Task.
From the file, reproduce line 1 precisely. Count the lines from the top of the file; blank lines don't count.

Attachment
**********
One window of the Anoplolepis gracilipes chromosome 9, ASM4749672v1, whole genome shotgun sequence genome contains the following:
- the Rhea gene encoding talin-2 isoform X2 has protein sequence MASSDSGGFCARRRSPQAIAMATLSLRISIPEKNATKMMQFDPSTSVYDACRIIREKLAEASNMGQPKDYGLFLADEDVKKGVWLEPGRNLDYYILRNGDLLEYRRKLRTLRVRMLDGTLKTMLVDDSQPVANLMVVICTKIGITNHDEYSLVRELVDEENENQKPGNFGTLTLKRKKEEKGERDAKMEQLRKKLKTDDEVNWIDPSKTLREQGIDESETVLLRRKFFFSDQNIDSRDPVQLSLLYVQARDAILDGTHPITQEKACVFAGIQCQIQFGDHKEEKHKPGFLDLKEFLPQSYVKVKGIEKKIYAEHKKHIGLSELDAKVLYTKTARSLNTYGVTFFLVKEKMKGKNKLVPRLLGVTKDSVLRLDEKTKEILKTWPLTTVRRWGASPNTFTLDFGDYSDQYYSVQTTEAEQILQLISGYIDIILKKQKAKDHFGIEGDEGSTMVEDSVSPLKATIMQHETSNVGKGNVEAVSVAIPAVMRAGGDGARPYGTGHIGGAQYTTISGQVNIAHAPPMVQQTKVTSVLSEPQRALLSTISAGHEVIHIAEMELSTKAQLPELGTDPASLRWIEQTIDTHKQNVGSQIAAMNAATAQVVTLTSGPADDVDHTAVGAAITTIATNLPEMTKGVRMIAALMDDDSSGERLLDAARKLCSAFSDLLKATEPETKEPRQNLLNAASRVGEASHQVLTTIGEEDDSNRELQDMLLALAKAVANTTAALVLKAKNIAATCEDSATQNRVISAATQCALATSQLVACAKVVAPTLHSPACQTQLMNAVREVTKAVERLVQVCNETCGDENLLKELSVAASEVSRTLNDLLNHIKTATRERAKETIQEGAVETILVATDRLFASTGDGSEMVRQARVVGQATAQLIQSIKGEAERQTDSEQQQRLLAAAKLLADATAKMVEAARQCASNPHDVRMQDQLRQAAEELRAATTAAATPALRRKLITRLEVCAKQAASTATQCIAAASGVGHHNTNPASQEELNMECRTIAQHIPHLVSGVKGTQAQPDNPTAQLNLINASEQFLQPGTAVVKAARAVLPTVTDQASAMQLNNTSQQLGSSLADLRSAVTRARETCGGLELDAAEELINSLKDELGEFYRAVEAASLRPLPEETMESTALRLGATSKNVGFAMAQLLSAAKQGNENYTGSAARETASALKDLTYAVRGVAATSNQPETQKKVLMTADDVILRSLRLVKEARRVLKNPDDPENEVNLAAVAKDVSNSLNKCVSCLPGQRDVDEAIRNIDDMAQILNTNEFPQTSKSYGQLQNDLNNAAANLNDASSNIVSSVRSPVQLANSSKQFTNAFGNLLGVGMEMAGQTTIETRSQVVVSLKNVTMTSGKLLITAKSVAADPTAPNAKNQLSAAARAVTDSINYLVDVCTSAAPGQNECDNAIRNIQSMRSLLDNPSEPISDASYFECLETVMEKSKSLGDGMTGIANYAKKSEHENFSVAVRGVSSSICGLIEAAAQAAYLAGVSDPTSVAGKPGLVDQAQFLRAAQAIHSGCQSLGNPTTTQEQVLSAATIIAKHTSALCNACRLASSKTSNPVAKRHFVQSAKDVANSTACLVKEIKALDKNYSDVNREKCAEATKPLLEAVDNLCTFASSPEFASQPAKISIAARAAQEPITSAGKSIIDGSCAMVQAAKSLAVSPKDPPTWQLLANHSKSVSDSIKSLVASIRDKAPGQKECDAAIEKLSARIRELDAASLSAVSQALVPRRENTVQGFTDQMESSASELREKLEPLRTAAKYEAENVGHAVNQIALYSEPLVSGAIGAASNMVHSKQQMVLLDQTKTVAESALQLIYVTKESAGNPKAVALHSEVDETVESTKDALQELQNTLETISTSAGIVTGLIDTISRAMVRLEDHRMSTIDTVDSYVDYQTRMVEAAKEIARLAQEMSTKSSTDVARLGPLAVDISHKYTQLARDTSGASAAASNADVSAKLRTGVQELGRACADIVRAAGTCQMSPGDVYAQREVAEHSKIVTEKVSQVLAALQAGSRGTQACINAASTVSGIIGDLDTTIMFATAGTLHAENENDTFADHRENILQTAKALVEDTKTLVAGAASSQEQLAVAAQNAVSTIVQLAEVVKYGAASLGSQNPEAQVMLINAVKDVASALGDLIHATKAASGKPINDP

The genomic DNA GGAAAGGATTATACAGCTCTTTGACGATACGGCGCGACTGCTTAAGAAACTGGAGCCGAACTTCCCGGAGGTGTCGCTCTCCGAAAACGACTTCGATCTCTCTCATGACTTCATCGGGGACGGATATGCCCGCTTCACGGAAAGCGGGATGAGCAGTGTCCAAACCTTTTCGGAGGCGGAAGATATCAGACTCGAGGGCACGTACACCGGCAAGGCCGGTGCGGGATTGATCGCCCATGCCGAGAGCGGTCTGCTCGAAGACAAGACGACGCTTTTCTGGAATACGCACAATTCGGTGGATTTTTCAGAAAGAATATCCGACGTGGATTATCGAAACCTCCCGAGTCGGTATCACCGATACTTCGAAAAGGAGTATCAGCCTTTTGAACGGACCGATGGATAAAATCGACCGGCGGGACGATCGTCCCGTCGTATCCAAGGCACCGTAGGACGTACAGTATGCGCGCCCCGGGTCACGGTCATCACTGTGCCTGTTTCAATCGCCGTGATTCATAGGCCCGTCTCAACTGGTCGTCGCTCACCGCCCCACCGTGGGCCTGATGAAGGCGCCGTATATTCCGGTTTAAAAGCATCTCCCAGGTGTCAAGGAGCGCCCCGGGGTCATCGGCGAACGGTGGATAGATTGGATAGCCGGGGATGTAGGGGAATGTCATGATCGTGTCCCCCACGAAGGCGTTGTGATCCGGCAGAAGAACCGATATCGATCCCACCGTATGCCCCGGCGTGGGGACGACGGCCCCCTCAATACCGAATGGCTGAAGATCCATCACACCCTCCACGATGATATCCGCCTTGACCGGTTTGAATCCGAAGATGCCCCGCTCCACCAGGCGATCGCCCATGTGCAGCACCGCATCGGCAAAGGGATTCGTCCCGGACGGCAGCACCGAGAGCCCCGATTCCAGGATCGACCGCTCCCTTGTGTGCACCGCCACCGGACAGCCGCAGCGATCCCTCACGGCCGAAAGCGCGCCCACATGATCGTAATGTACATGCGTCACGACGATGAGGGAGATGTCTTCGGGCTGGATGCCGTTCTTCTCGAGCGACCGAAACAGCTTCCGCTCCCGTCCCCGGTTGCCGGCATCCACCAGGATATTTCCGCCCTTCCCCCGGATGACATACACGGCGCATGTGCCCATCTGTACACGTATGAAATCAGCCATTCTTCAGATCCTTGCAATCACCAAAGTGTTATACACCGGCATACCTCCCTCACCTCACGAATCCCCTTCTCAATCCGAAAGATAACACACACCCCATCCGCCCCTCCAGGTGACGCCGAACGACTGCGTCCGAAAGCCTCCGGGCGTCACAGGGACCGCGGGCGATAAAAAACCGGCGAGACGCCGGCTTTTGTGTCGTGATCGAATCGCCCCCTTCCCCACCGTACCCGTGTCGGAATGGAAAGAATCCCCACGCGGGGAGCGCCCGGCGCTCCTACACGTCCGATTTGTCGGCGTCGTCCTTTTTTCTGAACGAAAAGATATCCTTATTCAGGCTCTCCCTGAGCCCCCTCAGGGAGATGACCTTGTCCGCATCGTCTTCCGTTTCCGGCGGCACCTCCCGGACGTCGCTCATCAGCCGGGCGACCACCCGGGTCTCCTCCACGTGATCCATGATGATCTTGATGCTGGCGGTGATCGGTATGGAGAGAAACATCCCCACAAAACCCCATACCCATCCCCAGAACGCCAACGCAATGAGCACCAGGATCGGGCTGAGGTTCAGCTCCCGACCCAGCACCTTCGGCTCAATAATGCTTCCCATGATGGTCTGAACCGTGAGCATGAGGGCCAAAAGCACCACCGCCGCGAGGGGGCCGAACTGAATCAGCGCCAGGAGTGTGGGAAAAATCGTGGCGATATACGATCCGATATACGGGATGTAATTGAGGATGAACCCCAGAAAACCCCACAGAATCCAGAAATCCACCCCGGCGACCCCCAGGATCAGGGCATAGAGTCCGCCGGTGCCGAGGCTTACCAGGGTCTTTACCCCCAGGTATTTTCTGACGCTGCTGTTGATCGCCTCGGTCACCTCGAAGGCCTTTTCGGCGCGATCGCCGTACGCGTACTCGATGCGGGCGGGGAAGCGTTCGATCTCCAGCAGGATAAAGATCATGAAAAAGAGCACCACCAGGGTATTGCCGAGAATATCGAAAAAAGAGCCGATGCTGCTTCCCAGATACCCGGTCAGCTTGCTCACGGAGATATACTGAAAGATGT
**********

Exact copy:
One window of the Anoplolepis gracilipes chromosome 9, ASM4749672v1, whole genome shotgun sequence genome contains the following: